Display Settings:

Format

Send to:

Choose Destination
J Clin Invest. 2006 Sep;116(9):2393-402.

Myelin oligodendrocyte glycoprotein-specific T and B cells cooperate to induce a Devic-like disease in mice.

Author information

  • 1Center for Neurologic Diseases, Brigham and Women's Hospital, Harvard Medical School, Boston, Massachusetts 02115, USA.

Abstract

Multiple sclerosis (MS) is a clinically and pathologically heterogeneous inflammatory/demyelinating disease of the CNS. In the MS variant Devic disease, lesions are predominantly found in the optic nerves and spinal cord but not the brain. The immunological bases of the different forms of MS are unknown. We previously generated myelin oligodendrocyte glycoprotein-specific (MOG-specific) TCR transgenic mice (TCRMOG mice; also referred to as 2D2 mice) and reported that a large proportion of these mice develop spontaneous isolated optic neuritis. We have now crossed the TCRMOG mice with MOG-specific Ig heavy-chain knock-in mice (IgHMOG mice; also referred to as Th mice), in which one-third of the B cells are specific for MOG. In these mice, MOG-specific B cells are very efficient in presenting MOG to the transgenic T cells and undergo class switching to IgG1 in the presence of the transgenic T cells. Sixty percent of TCRMOG x IgHMOG mice spontaneously developed a severe form of experimental autoimmune encephalomyelitis (EAE). Histological examination of the CNS revealed a selective distribution of meningeal and parenchymal inflammatory lesions in the spinal cord and optic nerves. Thus, CNS antigen-specific T and B cells cooperate to induce a distinct clinicopathologic EAE pattern that closely replicates human Devic disease.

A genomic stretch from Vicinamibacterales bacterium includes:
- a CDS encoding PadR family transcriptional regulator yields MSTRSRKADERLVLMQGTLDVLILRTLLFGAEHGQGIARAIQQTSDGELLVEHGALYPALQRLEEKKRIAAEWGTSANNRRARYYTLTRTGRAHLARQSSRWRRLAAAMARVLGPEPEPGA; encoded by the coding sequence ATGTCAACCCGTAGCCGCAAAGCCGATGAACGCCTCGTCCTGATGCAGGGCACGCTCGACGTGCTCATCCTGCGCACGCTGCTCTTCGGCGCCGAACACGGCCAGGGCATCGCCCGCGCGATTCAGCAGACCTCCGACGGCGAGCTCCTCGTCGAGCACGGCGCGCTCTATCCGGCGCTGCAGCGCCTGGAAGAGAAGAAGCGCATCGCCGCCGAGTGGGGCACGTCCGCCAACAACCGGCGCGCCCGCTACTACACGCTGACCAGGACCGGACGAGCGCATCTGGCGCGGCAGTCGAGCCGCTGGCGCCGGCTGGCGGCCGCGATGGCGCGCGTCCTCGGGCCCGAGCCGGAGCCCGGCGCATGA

Comment in

PMID:
16955141
[PubMed - indexed for MEDLINE]
PMCID:
PMC1555670
Free PMC Article

Images from this publication.See all images (6)Free text

Figure 1
Figure 2
Figure 3
Figure 4
Figure 5
Figure 6
PubMed Commons home

PubMed Commons

0 comments
How to join PubMed Commons

    Supplemental Content

    Full text links

    Icon for Journal of Clinical Investigation Icon for PubMed Central
    Loading ...
    Write to the Help Desk